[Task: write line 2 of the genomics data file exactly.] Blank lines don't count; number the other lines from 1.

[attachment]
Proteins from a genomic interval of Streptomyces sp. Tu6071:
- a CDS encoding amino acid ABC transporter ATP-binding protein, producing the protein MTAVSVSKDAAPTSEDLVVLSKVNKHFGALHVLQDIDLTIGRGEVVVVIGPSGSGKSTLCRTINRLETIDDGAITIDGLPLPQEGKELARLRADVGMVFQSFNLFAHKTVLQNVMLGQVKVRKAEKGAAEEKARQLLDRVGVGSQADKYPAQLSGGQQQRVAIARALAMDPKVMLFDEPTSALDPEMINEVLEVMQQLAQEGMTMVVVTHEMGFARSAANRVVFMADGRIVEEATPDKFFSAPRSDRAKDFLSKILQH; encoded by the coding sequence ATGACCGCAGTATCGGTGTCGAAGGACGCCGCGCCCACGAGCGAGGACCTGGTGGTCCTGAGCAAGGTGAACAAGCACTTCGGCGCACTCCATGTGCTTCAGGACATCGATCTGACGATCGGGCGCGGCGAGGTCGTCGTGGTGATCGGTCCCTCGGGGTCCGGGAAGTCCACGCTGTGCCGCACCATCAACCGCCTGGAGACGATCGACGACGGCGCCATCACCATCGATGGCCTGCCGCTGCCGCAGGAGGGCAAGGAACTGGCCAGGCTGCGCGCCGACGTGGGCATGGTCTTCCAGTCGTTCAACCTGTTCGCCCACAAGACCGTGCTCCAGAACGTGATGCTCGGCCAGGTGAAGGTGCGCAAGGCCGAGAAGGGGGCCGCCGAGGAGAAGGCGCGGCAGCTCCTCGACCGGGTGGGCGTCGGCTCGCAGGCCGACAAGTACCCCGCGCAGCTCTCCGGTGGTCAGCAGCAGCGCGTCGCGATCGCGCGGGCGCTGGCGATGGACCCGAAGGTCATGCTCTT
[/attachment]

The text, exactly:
- a CDS encoding amino acid ABC transporter ATP-binding protein, producing the protein MTAVSVSKDAAPTSEDLVVLSKVNKHFGALHVLQDIDLTIGRGEVVVVIGPSGSGKSTLCRTINRLETIDDGAITIDGLPLPQEGKELARLRADVGMVFQSFNLFAHKTVLQNVMLGQVKVRKAEKGAAEEKARQLLDRVGVGSQADKYPAQLSGGQQQRVAIARALAMDPKVMLFDEPTSALDPEMINEVLEVMQQLAQEGMTMVVVTHEMGFARSAANRVVFMADGRIVEEATPDKFFSAPRSDRAKDFLSKILQH; encoded by the coding sequence ATGACCGCAGTATCGGTGTCGAAGGACGCCGCGCCCACGAGCGAGGACCTGGTGGTCCTGAGCAAGGTGAACAAGCACTTCGGCGCACTCCATGTGCTTCAGGACATCGATCTGACGATCGGGCGCGGCGAGGTCGTCGTGGTGATCGGTCCCTCGGGGTCCGGGAAGTCCACGCTGTGCCGCACCATCAACCGCCTGGAGACGATCGACGACGGCGCCATCACCATCGATGGCCTGCCGCTGCCGCAGGAGGGCAAGGAACTGGCCAGGCTGCGCGCCGACGTGGGCATGGTCTTCCAGTCGTTCAACCTGTTCGCCCACAAGACCGTGCTCCAGAACGTGATGCTCGGCCAGGTGAAGGTGCGCAAGGCCGAGAAGGGGGCCGCCGAGGAGAAGGCGCGGCAGCTCCTCGACCGGGTGGGCGTCGGCTCGCAGGCCGACAAGTACCCCGCGCAGCTCTCCGGTGGTCAGCAGCAGCGCGTCGCGATCGCGCGGGCGCTGGCGATGGACCCGAAGGTCATGCTCTT